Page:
Russian President Vladimir Putin said Wednesday that jailed opposition leader Alexey Navalny got what he deserved when he was sentenced to prison.
Putin, speaking at a news conference in Geneva after his summit with U.S. President Joe Biden, said, without mentioning Navalny's name, "He deliberately moved [back to Russia] to be arrested."
Navalny, Putin's most prominent political foe, was arrested in January when he returned from Germany, where he had been treated at a Berlin hospital for five months while recovering from a poisoning. Navalny contends Russian agents applied the nerve agent Novichok to his underwear in August, a claim Moscow has denied.
Then, in February, Navalny was handed a two-and-a-half-year prison term for violating terms of a suspended sentence he had been given after a 2014 embezzlement conviction he has claimed is politically motivated.
Putin told reporters that Navalny had received his due punishment for violating his probation and had known he would be arrested when he returned to Russia.
When asked what would happen if Navalny died in prison, Biden said Wednesday, "I made it clear to him that I believe the consequences of that would be devastating for Russia."
In an interview last week with NBC News, Putin denied ordering the poisoning of Navalny.
"We don't have this kind of habit of assassinating anybody," Putin said, but he would not guarantee that Navalny would get out of prison alive.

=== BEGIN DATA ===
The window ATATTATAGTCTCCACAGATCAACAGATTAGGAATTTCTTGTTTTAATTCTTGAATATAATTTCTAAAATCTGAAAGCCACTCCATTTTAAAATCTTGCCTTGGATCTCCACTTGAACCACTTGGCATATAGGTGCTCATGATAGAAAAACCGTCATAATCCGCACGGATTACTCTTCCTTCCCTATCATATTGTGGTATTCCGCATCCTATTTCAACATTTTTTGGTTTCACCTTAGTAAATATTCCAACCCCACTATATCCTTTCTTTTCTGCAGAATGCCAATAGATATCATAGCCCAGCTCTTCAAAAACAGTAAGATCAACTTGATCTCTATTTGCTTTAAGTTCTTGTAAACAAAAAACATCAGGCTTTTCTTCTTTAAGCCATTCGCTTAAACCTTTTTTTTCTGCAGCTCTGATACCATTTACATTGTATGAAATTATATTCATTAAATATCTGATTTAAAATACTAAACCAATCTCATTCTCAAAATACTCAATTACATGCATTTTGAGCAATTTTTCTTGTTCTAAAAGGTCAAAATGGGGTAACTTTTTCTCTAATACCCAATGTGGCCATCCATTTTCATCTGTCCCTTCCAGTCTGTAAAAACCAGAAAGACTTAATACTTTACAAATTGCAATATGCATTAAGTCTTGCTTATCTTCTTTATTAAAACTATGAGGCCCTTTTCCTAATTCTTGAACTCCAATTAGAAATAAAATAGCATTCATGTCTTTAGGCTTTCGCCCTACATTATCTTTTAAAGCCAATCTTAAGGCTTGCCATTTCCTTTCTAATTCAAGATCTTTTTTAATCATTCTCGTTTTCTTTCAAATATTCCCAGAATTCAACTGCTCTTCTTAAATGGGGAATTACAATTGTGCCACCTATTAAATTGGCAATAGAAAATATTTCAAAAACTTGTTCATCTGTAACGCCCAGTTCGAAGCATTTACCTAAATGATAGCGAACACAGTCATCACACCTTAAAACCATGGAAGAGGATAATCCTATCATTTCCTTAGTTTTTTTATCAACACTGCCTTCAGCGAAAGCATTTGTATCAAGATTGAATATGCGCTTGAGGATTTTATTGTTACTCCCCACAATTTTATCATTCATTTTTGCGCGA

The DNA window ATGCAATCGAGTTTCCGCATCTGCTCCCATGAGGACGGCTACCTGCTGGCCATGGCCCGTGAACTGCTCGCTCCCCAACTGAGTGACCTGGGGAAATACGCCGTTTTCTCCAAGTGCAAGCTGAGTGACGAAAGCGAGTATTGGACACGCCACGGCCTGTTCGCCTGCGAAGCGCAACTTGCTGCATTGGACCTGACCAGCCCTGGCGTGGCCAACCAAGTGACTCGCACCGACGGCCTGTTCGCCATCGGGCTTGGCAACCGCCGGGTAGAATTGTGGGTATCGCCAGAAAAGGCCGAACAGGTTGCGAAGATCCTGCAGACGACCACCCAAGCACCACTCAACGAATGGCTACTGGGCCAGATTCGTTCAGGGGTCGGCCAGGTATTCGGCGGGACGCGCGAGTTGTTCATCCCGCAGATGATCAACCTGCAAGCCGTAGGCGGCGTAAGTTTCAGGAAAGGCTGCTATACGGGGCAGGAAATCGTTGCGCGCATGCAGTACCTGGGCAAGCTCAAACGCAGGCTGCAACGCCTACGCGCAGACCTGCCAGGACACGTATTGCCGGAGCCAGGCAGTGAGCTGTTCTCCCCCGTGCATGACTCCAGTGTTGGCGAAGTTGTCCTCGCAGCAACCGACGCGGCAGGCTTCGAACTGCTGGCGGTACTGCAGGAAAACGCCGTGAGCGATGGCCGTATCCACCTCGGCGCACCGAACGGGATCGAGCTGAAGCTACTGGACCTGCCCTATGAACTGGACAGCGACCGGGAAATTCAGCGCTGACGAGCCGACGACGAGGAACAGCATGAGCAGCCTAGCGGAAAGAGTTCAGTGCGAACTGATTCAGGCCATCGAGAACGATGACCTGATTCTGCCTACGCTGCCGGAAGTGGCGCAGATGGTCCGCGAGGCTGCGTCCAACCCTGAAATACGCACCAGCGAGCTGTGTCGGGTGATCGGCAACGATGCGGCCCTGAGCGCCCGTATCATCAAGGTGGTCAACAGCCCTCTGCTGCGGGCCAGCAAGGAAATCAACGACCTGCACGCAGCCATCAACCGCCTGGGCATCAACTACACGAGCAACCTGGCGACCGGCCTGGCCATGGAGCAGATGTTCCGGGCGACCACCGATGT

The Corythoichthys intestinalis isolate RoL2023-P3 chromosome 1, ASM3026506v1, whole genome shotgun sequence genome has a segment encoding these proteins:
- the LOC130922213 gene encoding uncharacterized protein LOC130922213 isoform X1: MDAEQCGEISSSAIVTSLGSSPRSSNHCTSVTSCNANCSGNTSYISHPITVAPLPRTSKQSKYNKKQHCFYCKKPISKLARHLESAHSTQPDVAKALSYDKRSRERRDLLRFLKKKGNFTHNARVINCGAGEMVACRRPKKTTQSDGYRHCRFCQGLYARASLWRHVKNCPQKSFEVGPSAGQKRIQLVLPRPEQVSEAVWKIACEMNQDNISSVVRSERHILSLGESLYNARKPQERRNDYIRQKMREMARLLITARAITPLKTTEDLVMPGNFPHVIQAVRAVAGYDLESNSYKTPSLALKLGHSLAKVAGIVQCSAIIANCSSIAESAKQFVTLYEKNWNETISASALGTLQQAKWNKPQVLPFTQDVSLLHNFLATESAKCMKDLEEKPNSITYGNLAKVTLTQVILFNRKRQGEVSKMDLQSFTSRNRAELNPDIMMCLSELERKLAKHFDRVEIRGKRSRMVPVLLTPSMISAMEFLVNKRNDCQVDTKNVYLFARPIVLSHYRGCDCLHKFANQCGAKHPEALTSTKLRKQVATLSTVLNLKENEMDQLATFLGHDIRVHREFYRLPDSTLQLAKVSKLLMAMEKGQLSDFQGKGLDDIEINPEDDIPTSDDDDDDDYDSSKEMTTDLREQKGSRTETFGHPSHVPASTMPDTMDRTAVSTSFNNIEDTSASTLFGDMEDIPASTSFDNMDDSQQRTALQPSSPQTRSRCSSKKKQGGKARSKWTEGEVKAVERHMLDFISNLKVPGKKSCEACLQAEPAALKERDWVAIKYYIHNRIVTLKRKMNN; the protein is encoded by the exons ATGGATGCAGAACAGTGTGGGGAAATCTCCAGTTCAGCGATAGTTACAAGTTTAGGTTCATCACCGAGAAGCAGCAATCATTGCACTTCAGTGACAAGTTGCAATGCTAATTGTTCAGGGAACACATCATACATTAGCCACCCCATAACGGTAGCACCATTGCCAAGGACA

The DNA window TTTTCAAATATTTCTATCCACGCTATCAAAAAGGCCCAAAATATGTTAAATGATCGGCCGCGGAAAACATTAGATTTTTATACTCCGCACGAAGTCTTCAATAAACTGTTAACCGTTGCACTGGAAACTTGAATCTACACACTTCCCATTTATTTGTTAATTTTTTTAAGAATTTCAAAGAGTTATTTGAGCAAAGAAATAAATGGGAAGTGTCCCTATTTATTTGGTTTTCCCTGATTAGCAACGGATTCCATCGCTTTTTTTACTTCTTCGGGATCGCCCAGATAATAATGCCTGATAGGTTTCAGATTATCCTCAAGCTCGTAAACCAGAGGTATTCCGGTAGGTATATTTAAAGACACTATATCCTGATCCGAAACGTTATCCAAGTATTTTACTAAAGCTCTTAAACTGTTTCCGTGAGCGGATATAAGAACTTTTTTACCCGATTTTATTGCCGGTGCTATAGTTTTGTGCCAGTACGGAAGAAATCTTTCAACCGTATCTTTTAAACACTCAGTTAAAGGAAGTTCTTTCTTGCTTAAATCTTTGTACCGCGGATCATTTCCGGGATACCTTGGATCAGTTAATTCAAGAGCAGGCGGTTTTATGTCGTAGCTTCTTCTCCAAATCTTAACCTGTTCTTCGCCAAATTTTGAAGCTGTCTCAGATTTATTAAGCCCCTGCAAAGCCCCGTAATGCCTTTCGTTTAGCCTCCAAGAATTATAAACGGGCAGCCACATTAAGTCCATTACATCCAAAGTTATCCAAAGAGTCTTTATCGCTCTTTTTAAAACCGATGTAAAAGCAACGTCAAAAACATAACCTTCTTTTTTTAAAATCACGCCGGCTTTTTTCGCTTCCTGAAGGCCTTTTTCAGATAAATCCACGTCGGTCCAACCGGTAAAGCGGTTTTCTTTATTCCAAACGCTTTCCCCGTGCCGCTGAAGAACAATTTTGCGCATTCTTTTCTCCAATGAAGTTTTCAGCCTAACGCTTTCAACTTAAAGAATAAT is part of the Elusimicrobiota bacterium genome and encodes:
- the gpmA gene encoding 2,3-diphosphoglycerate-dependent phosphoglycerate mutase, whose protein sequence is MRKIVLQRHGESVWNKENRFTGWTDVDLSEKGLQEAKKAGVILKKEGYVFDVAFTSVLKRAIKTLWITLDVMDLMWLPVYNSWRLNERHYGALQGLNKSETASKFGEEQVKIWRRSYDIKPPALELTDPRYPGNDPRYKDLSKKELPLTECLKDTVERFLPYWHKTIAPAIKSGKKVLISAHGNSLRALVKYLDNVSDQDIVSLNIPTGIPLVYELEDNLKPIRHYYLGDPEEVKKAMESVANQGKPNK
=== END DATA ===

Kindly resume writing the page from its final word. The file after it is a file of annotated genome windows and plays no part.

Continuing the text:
"Look, such decisions in this country are not made by the president," Putin said. "He will not be treated any worse than anybody else."
A Moscow court last week outlawed organizations founded by Navalny, describing them as "extremist." Analysts viewed the move as part of Putin's effort to silence dissent and bar Kremlin critics from running for parliament in September.
In the NBC interview and at Wednesday's news conference, Putin equated Russia's response to dissent with the arrest of more than 500 supporters of former U.S. President Donald Trump during the January 6 attack on the U.S. Capitol. Putin contended the U.S. arrests had infringed on the protesters' rights to free speech, ignoring the fact that some of the protesters were charged with injuring dozens of police officers, smashing windows and ransacking congressional offices.
"We sympathize with what happened in the United States," he said in Geneva. "We have no desire to allow the same thing to happen in our country."
At a rally shortly before the assault on the Capitol, Trump urged his supporters to "fight like hell" in confronting lawmakers as they were certifying Biden's Electoral College victory in November's election.
But Putin claimed they had been charged with criminal offenses only because they made "political demands."
"Isn't that persecution for political opinions?" Putin asked.
Only a handful of the cases have been adjudicated so far. Those convicted of violence or vandalism in the attack on the Capitol could face years in prison, while those who only entered the building against restrictions could be handed light sentences or given probation.